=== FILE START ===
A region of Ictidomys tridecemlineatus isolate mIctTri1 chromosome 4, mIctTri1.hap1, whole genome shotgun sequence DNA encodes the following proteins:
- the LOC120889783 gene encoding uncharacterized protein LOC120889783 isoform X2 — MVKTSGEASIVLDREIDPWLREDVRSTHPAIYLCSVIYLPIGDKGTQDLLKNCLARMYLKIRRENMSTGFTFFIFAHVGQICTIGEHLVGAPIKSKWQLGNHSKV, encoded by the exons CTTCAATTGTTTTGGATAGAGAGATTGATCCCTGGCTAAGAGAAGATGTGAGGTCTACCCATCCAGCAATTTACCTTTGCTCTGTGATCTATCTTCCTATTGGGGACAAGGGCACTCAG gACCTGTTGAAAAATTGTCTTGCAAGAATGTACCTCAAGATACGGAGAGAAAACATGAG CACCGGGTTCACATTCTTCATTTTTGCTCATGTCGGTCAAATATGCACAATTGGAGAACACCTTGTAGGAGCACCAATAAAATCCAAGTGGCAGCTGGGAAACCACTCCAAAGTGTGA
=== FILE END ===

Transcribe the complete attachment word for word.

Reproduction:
A region of Ictidomys tridecemlineatus isolate mIctTri1 chromosome 4, mIctTri1.hap1, whole genome shotgun sequence DNA encodes the following proteins:
- the LOC120889783 gene encoding uncharacterized protein LOC120889783 isoform X2 — MVKTSGEASIVLDREIDPWLREDVRSTHPAIYLCSVIYLPIGDKGTQDLLKNCLARMYLKIRRENMSTGFTFFIFAHVGQICTIGEHLVGAPIKSKWQLGNHSKV, encoded by the exons CTTCAATTGTTTTGGATAGAGAGATTGATCCCTGGCTAAGAGAAGATGTGAGGTCTACCCATCCAGCAATTTACCTTTGCTCTGTGATCTATCTTCCTATTGGGGACAAGGGCACTCAG gACCTGTTGAAAAATTGTCTTGCAAGAATGTACCTCAAGATACGGAGAGAAAACATGAG CACCGGGTTCACATTCTTCATTTTTGCTCATGTCGGTCAAATATGCACAATTGGAGAACACCTTGTAGGAGCACCAATAAAATCCAAGTGGCAGCTGGGAAACCACTCCAAAGTGTGA